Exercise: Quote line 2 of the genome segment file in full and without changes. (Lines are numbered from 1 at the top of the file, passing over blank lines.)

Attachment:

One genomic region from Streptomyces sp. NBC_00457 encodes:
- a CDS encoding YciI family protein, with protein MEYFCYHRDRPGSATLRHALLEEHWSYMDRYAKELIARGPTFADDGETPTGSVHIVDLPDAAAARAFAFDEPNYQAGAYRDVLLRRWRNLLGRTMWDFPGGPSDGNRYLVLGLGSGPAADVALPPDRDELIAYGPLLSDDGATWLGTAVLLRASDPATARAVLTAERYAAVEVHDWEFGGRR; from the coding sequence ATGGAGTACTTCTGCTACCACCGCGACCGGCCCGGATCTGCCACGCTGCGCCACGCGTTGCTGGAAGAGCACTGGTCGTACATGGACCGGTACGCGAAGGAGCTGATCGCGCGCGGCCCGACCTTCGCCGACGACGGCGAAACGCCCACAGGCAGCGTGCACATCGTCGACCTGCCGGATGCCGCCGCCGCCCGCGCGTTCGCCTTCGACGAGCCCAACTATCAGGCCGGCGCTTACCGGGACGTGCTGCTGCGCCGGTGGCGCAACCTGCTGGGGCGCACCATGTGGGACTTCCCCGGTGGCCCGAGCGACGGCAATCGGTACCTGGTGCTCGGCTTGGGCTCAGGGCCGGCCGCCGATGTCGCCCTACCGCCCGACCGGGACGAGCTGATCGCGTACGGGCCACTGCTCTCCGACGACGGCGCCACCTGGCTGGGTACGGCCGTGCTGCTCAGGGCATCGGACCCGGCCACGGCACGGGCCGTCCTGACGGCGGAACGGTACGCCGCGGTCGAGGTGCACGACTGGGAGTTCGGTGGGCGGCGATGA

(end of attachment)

- a CDS encoding YciI family protein, with protein MEYFCYHRDRPGSATLRHALLEEHWSYMDRYAKELIARGPTFADDGETPTGSVHIVDLPDAAAARAFAFDEPNYQAGAYRDVLLRRWRNLLGRTMWDFPGGPSDGNRYLVLGLGSGPAADVALPPDRDELIAYGPLLSDDGATWLGTAVLLRASDPATARAVLTAERYAAVEVHDWEFGGRR; from the coding sequence ATGGAGTACTTCTGCTACCACCGCGACCGGCCCGGATCTGCCACGCTGCGCCACGCGTTGCTGGAAGAGCACTGGTCGTACATGGACCGGTACGCGAAGGAGCTGATCGCGCGCGGCCCGACCTTCGCCGACGACGGCGAAACGCCCACAGGCAGCGTGCACATCGTCGACCTGCCGGATGCCGCCGCCGCCCGCGCGTTCGCCTTCGACGAGCCCAACTATCAGGCCGGCGCTTACCGGGACGTGCTGCTGCGCCGGTGGCGCAACCTGCTGGGGCGCACCATGTGGGACTTCCCCGGTGGCCCGAGCGACGGCAATCGGTACCTGGTGCTCGGCTTGGGCTCAGGGCCGGCCGCCGATGTCGCCCTACCGCCCGACCGGGACGAGCTGATCGCGTACGGGCCACTGCTCTCCGACGACGGCGCCACCTGGCTGGGTACGGCCGTGCTGCTCAGGGCATCGGACCCGGCCACGGCACGGGCCGTCCTGACGGCGGAACGGTACGCCGCGGTCGAGGTGCACGACTGGGAGTTCGGTGGGCGGCGATGA